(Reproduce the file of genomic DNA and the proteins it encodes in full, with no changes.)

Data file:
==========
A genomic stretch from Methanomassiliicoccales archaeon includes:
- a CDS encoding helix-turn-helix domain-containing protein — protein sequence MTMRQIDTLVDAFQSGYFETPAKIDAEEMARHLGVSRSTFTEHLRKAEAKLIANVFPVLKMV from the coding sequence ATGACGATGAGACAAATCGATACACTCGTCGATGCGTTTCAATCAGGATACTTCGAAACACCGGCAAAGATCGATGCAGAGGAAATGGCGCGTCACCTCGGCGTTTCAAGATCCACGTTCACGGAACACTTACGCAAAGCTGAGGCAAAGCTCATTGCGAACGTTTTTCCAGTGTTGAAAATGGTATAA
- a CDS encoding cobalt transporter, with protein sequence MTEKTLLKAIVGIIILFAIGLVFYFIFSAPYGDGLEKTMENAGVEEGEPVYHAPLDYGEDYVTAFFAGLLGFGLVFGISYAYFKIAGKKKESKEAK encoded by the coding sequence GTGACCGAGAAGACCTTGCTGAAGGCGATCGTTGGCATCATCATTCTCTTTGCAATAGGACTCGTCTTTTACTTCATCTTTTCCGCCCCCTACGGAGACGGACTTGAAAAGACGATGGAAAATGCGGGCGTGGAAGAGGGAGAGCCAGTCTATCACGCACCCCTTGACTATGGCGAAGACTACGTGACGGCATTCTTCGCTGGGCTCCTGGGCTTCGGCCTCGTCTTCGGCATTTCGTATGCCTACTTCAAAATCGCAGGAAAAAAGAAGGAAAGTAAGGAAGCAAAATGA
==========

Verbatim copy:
A genomic stretch from Methanomassiliicoccales archaeon includes:
- a CDS encoding helix-turn-helix domain-containing protein — protein sequence MTMRQIDTLVDAFQSGYFETPAKIDAEEMARHLGVSRSTFTEHLRKAEAKLIANVFPVLKMV from the coding sequence ATGACGATGAGACAAATCGATACACTCGTCGATGCGTTTCAATCAGGATACTTCGAAACACCGGCAAAGATCGATGCAGAGGAAATGGCGCGTCACCTCGGCGTTTCAAGATCCACGTTCACGGAACACTTACGCAAAGCTGAGGCAAAGCTCATTGCGAACGTTTTTCCAGTGTTGAAAATGGTATAA
- a CDS encoding cobalt transporter, with protein sequence MTEKTLLKAIVGIIILFAIGLVFYFIFSAPYGDGLEKTMENAGVEEGEPVYHAPLDYGEDYVTAFFAGLLGFGLVFGISYAYFKIAGKKKESKEAK encoded by the coding sequence GTGACCGAGAAGACCTTGCTGAAGGCGATCGTTGGCATCATCATTCTCTTTGCAATAGGACTCGTCTTTTACTTCATCTTTTCCGCCCCCTACGGAGACGGACTTGAAAAGACGATGGAAAATGCGGGCGTGGAAGAGGGAGAGCCAGTCTATCACGCACCCCTTGACTATGGCGAAGACTACGTGACGGCATTCTTCGCTGGGCTCCTGGGCTTCGGCCTCGTCTTCGGCATTTCGTATGCCTACTTCAAAATCGCAGGAAAAAAGAAGGAAAGTAAGGAAGCAAAATGA